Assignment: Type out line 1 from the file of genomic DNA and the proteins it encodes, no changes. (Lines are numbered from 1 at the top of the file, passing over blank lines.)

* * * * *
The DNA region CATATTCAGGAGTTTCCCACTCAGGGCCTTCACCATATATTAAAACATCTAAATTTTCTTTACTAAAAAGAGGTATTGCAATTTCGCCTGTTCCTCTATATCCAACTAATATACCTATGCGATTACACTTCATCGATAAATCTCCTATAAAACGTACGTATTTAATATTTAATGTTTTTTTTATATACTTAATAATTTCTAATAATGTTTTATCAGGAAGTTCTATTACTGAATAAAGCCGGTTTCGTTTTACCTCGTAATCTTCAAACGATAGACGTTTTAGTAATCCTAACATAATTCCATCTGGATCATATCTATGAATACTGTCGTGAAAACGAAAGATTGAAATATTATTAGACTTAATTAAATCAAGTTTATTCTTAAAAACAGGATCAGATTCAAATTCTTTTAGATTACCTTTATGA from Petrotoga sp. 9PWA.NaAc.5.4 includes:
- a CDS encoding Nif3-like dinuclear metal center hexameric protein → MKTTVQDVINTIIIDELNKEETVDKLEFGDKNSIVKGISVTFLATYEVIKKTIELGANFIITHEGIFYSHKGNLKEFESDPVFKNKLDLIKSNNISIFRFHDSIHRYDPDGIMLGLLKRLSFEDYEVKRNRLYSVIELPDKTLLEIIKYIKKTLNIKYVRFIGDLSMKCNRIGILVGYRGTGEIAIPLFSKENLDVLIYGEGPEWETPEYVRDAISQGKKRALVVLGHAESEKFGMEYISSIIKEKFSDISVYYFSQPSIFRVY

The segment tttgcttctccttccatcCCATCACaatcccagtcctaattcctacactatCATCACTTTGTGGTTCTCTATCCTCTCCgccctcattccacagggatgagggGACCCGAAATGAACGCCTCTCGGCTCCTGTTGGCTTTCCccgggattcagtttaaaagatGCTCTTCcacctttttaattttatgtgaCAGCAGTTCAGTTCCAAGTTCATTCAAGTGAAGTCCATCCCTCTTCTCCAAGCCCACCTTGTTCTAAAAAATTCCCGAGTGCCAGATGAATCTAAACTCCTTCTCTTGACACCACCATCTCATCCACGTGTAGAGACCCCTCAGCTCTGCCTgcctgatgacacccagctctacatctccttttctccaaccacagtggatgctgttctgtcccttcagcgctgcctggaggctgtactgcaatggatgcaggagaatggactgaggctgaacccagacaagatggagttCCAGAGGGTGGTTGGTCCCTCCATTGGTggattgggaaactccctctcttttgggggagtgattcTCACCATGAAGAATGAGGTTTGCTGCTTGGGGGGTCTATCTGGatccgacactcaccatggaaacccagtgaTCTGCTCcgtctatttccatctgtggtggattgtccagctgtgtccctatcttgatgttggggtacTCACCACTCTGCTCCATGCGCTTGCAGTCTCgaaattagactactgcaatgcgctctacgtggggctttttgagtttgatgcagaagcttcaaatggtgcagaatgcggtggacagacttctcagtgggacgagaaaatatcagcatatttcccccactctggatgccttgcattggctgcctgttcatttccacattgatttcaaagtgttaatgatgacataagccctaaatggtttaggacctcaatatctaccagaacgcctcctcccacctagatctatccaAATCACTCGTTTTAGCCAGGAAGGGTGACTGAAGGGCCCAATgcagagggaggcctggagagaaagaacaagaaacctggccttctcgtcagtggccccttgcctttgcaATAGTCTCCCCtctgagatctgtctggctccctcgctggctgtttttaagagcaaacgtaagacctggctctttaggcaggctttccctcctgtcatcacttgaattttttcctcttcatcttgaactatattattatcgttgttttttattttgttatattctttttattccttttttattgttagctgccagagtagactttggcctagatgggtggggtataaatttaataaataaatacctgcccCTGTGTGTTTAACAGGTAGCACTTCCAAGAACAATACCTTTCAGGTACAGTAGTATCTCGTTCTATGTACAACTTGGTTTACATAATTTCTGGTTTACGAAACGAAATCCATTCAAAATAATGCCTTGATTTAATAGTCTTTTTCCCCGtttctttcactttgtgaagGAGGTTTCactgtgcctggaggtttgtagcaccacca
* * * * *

The DNA region CATATTCAGGAGTTTCCCACTCAGGGCCTTCACCATATATTAAAACATCTAAATTTTCTTTACTAAAAAGAGGTATTGCAATTTCGCCTGTTCCTCTATATCCAACTAATATACCTATGCGATTACACTTCATCGATAAATCTCCTATAAAACGTACGTATTTAATATTTAATGTTTTTTTTATATACTTAATAATTTCTAATAATGTTTTATCAGGAAGTTCTATTACTGAATAAAGCCGGTTTCGTTTTACCTCGTAATCTTCAAACGATAGACGTTTTAGTAATCCTAACATAATTCCATCTGGATCATATCTATGAATACTGTCGTGAAAACGAAAGATTGAAATATTATTAGACTTAATTAAATCAAGTTTATTCTTAAAAACAGGATCAGATTCAAATTCTTTTAGATTACCTTTATGA from Petrotoga sp. 9PWA.NaAc.5.4 includes: